I Don’t Know: The “Not A Real Person Yet” Thesis Statement

I Don’t Know.

I don’t know anything. I don’t know how to answer the question “where do you see yourself in five years?” when asked in interviews. I can’t see the future, just give me this position so my parent’s stop asking me about getting a “real job.”

I’ve probably spent about half of my life sitting in a classroom and I still don’t know the correct way to study for an exam. I studied politics in college and my thesis statement on how I feel about politics is everyone should just shut up about politics for 15 minutes. I sat in class and watched people debate—after five minutes, I realized neither one of them was listening to the other one; they were just regurgitating ideologies and opinions that they copied from their one friend, who copied it from their cousin, who copied it from their dad, who copied it from their favorite news anchor on TV. But who am I to judge them? My participation grade sucked in every class, at least they joined in on the conversation.

I promise you I don’t know much at all. At age 18, society asked me what I wanted to do with my life and my answer was I want to go to my friend Collin’s house and play beer pong in his basement. And if I’m being honest with myself, that’s still what I want to do, because we had a great time playing beer pong in my friend Collin’s basement.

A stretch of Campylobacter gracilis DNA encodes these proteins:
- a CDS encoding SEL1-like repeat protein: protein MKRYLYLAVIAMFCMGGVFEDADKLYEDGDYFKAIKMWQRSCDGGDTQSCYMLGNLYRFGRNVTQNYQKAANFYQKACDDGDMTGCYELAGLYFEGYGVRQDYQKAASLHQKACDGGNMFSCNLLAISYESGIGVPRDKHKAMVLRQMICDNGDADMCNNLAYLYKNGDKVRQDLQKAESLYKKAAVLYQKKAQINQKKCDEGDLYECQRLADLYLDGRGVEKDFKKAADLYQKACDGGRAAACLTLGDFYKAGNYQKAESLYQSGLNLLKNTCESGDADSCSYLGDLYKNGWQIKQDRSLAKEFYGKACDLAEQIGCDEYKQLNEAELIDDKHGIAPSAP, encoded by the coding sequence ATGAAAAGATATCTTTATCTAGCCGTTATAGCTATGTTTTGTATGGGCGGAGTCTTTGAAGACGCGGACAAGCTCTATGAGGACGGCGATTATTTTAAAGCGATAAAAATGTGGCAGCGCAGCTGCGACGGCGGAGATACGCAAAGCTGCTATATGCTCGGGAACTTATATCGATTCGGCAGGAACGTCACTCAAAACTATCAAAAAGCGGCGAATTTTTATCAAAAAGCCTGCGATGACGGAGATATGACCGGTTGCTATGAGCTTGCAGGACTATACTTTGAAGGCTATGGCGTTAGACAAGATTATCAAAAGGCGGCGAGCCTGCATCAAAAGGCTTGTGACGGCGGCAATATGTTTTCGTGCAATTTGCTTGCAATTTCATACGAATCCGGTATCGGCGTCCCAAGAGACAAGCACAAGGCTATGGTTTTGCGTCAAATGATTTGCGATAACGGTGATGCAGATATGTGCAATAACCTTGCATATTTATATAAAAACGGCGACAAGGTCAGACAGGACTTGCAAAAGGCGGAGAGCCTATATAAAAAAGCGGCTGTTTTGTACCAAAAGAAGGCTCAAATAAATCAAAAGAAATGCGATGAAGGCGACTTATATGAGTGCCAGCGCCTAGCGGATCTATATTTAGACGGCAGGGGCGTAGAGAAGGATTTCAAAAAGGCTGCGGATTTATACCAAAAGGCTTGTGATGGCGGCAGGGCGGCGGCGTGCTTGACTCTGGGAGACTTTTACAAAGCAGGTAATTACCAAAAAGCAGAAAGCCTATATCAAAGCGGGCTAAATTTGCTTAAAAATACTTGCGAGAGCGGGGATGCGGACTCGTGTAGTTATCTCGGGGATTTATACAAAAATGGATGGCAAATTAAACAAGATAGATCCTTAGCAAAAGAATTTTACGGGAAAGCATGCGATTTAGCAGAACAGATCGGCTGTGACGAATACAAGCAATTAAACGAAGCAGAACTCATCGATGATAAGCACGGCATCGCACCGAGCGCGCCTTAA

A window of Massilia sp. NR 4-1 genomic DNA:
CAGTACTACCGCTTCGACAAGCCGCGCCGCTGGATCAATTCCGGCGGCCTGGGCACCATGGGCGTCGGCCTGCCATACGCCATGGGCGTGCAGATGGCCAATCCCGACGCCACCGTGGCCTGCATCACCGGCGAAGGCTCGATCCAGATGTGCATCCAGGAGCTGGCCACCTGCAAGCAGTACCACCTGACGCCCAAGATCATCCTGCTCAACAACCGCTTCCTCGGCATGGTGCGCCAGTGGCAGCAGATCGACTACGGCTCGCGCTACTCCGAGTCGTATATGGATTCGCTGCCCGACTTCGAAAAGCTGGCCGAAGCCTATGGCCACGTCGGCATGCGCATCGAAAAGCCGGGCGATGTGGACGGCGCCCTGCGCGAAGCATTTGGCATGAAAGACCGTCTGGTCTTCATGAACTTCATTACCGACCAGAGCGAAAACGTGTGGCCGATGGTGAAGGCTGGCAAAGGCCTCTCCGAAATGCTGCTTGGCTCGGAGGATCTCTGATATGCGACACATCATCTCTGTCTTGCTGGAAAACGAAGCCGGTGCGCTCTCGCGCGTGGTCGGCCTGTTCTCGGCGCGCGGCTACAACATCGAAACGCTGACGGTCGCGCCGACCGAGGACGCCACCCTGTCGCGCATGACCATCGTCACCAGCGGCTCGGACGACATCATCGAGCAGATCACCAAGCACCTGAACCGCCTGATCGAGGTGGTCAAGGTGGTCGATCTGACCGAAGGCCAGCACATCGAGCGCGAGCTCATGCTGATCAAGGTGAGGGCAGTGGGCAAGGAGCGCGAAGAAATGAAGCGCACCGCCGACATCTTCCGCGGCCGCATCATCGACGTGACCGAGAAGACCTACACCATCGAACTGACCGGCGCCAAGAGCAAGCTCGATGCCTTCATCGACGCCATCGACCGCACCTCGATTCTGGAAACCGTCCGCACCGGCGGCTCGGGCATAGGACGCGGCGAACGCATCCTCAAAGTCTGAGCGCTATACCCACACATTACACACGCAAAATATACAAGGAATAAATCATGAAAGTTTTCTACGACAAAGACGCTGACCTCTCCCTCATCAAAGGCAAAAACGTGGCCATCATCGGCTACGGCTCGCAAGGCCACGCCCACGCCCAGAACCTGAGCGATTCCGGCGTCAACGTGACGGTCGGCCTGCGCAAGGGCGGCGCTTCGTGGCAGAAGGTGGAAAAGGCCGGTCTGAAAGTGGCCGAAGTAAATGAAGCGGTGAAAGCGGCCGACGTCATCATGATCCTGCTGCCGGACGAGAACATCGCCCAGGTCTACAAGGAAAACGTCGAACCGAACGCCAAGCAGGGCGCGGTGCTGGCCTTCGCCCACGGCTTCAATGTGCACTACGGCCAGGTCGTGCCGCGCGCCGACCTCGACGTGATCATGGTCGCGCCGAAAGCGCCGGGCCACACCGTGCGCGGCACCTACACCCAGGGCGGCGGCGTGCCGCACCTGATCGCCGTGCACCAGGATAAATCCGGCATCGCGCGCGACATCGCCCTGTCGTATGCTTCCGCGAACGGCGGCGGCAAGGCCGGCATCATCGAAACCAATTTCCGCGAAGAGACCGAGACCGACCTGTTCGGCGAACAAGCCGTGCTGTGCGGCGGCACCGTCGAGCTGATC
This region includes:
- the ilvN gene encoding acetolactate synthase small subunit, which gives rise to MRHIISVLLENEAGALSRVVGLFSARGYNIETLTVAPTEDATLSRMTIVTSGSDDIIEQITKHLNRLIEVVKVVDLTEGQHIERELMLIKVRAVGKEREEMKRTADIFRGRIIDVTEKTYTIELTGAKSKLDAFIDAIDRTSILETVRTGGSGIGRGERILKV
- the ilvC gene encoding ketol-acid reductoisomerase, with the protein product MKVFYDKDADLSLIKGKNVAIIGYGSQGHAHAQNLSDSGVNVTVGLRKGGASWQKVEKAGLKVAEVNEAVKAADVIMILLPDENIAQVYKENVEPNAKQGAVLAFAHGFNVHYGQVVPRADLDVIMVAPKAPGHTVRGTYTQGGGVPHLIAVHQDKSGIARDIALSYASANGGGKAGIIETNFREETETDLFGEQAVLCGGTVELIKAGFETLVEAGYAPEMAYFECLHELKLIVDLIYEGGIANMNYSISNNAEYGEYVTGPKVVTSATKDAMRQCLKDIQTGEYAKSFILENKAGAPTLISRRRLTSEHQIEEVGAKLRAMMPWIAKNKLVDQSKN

I don’t know a thing about relationships. I cried when the Mets lost the World Series in 2015 but not when my girlfriend broke up with me in that same year. I don’t know how to get girls to like me, sometimes it just happens and other times it doesn’t. Again, If I’m being honest with myself it’s more often the latter than the former but that’s not important.

I don’t know anything. And neither do you, but we all fake it. We fake it when we meet new people or when we talk to adults, I mean real adults, not 18-22 year olds playing dress up as adults. Trust me, when I saw my Aunt during Thanksgiving break in college, I told her about how my classes were going great and all the internships I was trying to get involved in. Not the fact that I was terrified of the future and ate dry cereal out of a solo cup for dinner three nights in a row the previous week.

But as for the young millennials, the recent college graduates, and the current college students—otherwise known as my peers. We love to be right and share our opinions for the whole world to hear and we think everybody should listen, even though in ten years there’s a better than likely chance that we’re going to have a whole set of different opinions and beliefs. However, I’m starting to think we might just all be better off if we collectively admitted we don’t really know anything about anything. Because not knowing anything isn’t a bad thing, it gives us the opportunity to learn. I implore my peers and myself to have the curiosity of an experienced, intelligent individual but the courage to be the idiot you actually are. But, you probably shouldn’t listen to me, because I don’t know anything.

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